Zach Harvey did not have the luxury of sneaking up on anyone like most freshmen.
Hayden’s 6-foot-4 combo guard entered the season as one of the most-hyped freshmen ever in Topeka receiving national attention from scouts and college coaches for his standout summer before playing in a high school game.
“People already knew who I was walking in and I was not going to be a person they would just let do my own thing,” Harvey said. “They were going to put the pressure on me and I was going to have to bring it to make sure I did what I needed to do.”
Although Harvey anticipated more success, it was still a very productive freshman year averaging 12.0 points a game, which is the highest average by a freshman in Topeka in recent memory.
“I would say it was good for my first year experiencing high school basketball,” Harvey said. “I was kind of disappointed obviously with getting injured and a lot of my goals I had set for myself were not achieved, which was disappointing, and also the goals that I wanted my team to achieve in the postseason. I would say it was alright.”
It had been nine years since a freshman in Topeka averaged in double figures when Highland Park’s Rico Richardson averaged 10.6 on the Scots’ undefeated 25-0 state championship team in 2006-07.
Harvey helped Hayden to a 12-10 season. He was one of three underclassmen along with sophomore Jett Canfield (14.7) and sophomore DeShawn Hanika (11.0) to lead the team in scoring. Harvey also averaged 2.7 rebounds and 1.5 assists a game.
“I was expecting to do more for my team in terms of points and assists,” Harvey said. “And just overall get more wins. I wasn’t expecting to lose as many games as we did, but I think we’ll be better next year for sure.”
Harvey scored in double figures in each of his first five games before breaking his thumb a few minutes into the sixth game causing him to miss the next nine games.
“Before I was hurt the season was pretty rough,” Harvey said. “We lost the first game by 25 so that wasn’t a good way to start the season. We beat Holton, which really wasn’t a game and then we lost to St. James and the next two games and then I got hurt so the beginning of the season wasn’t very good. Then the time that was out the team kind of came together so when I came back I felt we were more of a team and played a lot better.”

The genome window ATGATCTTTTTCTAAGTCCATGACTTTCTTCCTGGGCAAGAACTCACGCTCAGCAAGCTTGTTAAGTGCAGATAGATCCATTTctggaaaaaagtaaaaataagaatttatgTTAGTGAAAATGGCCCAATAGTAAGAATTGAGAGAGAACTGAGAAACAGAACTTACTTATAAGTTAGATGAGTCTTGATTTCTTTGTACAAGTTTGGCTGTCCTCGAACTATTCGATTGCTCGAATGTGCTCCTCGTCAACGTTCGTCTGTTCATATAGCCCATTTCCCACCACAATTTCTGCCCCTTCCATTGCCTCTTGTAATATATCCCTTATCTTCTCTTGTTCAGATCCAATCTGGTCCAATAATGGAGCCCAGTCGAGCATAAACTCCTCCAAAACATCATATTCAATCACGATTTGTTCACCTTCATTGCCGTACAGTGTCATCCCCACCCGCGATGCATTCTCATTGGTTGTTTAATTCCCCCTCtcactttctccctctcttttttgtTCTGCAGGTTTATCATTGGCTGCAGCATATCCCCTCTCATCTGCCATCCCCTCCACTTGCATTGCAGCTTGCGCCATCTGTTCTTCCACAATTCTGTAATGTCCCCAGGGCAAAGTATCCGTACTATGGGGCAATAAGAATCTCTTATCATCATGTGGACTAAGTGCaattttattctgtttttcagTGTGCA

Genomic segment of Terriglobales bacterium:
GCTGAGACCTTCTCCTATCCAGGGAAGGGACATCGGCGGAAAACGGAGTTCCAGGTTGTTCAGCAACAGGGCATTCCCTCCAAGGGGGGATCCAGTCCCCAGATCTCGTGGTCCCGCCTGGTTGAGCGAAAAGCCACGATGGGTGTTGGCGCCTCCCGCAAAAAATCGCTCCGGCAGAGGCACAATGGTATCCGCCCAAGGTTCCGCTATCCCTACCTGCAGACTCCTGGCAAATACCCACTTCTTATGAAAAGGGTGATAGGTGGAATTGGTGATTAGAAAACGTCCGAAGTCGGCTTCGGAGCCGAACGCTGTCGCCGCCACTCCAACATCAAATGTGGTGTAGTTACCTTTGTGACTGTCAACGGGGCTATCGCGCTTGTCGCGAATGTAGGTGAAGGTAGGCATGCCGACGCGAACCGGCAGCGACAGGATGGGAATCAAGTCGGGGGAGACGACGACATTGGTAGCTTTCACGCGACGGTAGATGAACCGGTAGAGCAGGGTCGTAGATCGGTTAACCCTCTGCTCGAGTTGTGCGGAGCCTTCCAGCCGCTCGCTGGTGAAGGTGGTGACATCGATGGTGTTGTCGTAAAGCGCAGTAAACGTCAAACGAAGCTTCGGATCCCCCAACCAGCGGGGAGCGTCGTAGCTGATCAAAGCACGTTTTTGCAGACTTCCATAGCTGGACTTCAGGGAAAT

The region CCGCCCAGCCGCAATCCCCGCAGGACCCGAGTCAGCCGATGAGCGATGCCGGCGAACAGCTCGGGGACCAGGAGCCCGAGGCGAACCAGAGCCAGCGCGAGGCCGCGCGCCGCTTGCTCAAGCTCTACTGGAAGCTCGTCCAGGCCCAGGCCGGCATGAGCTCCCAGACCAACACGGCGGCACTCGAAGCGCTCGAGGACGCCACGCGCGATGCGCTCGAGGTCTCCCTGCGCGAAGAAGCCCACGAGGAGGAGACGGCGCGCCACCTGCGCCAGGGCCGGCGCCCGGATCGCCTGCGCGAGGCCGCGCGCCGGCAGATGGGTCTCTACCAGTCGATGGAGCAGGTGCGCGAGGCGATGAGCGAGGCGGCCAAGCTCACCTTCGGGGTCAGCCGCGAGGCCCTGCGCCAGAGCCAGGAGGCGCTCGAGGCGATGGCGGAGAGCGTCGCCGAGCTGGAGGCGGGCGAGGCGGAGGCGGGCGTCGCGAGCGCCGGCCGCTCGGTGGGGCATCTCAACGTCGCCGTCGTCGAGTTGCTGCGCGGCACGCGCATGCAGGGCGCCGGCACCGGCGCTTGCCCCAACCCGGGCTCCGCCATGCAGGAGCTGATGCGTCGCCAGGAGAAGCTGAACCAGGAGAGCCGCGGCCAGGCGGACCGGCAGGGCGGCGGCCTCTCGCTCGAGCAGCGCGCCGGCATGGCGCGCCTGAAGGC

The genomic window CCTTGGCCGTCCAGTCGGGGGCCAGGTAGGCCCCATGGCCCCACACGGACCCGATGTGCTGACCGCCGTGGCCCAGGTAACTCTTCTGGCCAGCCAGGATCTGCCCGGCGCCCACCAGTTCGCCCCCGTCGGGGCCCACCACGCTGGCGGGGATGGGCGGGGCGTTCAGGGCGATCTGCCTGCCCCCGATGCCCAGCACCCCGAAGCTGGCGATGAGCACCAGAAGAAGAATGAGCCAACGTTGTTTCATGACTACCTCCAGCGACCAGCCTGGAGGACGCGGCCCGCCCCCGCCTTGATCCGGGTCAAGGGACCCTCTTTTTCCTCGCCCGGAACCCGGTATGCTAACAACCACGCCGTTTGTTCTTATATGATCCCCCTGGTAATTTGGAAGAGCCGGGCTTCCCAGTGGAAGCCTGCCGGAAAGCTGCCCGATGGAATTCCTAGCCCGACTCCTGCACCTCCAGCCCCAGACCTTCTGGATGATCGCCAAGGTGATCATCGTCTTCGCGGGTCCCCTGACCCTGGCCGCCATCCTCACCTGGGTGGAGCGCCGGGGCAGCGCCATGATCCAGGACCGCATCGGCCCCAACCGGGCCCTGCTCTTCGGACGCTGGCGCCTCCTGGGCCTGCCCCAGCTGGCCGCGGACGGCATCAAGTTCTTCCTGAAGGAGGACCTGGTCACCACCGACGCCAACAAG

Harvey returned and finished strong down the stretch scoring 37 points in Hayden’s two postseason games.
“The first couple games and practice I came back were rough because I was still favoring my thumb and would stay out of contact, but once I got bumped a couple of times I was realizing that I was alright and just pushed through it. I got over it and it wasn’t too much of a setback.”
Harvey scored 21 points with three rebounds and two assists in Hayden’s final game falling 75-59 in the sub-state championship to Rock Creek, which went on to take third place in Class 4A-II.
“We got the game started off to a pretty rough start and they had that one dude who had 17 on us in the first quarter,” Harvey said. “I don’t know why we couldn’t guard him. I feel like we thought it was going to be an easy game and we just thought we were going to walk in there and just beat them easily. I don’t think everyone on the team showed up to play like we should have. We just didn’t play as a hard.”
Despite the injury Harvey continued to develop as a player throughout the season.
“I would say I improved on defense greatly,” Harvey said. “Playing AAU and middle school ball wasn’t that helpful. The AAU seasons are pretty much just straight up man-to-man and a whole bunch of athletic people going at it. But in high school they break down the fundamentals of defense and I learned a lot about how to play a shell defense and I’ve gotten good at that. And I also feel I’ve gotten quicker from practicing every day and improving in other athletic aspects.”
He is looking to continue to improve his game in the offseason participating in the Darting Basketball Academy and will be playing with KC Run GMC with the first tournament on April 15-17 in New York.